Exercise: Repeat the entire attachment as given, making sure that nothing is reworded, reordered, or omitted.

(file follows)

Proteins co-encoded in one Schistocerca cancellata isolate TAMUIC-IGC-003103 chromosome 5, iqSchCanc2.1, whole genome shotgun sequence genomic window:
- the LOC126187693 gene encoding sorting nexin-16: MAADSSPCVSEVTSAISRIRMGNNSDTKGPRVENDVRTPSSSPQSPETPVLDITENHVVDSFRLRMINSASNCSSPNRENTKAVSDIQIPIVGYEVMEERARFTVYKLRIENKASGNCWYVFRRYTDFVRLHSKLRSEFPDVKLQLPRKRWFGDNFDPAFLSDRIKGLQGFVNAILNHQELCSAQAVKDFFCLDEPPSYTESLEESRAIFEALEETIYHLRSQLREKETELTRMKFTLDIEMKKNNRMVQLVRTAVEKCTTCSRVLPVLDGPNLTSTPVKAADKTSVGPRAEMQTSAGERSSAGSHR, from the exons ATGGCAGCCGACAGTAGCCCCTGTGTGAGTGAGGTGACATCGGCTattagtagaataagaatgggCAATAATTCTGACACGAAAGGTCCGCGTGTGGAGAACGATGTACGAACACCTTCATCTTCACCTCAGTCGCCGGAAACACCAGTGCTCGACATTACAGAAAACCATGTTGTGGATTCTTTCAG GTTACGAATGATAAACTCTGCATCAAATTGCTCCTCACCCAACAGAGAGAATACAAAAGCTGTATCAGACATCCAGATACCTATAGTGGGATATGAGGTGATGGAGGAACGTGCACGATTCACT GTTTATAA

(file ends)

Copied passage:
Proteins co-encoded in one Schistocerca cancellata isolate TAMUIC-IGC-003103 chromosome 5, iqSchCanc2.1, whole genome shotgun sequence genomic window:
- the LOC126187693 gene encoding sorting nexin-16: MAADSSPCVSEVTSAISRIRMGNNSDTKGPRVENDVRTPSSSPQSPETPVLDITENHVVDSFRLRMINSASNCSSPNRENTKAVSDIQIPIVGYEVMEERARFTVYKLRIENKASGNCWYVFRRYTDFVRLHSKLRSEFPDVKLQLPRKRWFGDNFDPAFLSDRIKGLQGFVNAILNHQELCSAQAVKDFFCLDEPPSYTESLEESRAIFEALEETIYHLRSQLREKETELTRMKFTLDIEMKKNNRMVQLVRTAVEKCTTCSRVLPVLDGPNLTSTPVKAADKTSVGPRAEMQTSAGERSSAGSHR, from the exons ATGGCAGCCGACAGTAGCCCCTGTGTGAGTGAGGTGACATCGGCTattagtagaataagaatgggCAATAATTCTGACACGAAAGGTCCGCGTGTGGAGAACGATGTACGAACACCTTCATCTTCACCTCAGTCGCCGGAAACACCAGTGCTCGACATTACAGAAAACCATGTTGTGGATTCTTTCAG GTTACGAATGATAAACTCTGCATCAAATTGCTCCTCACCCAACAGAGAGAATACAAAAGCTGTATCAGACATCCAGATACCTATAGTGGGATATGAGGTGATGGAGGAACGTGCACGATTCACT GTTTATAA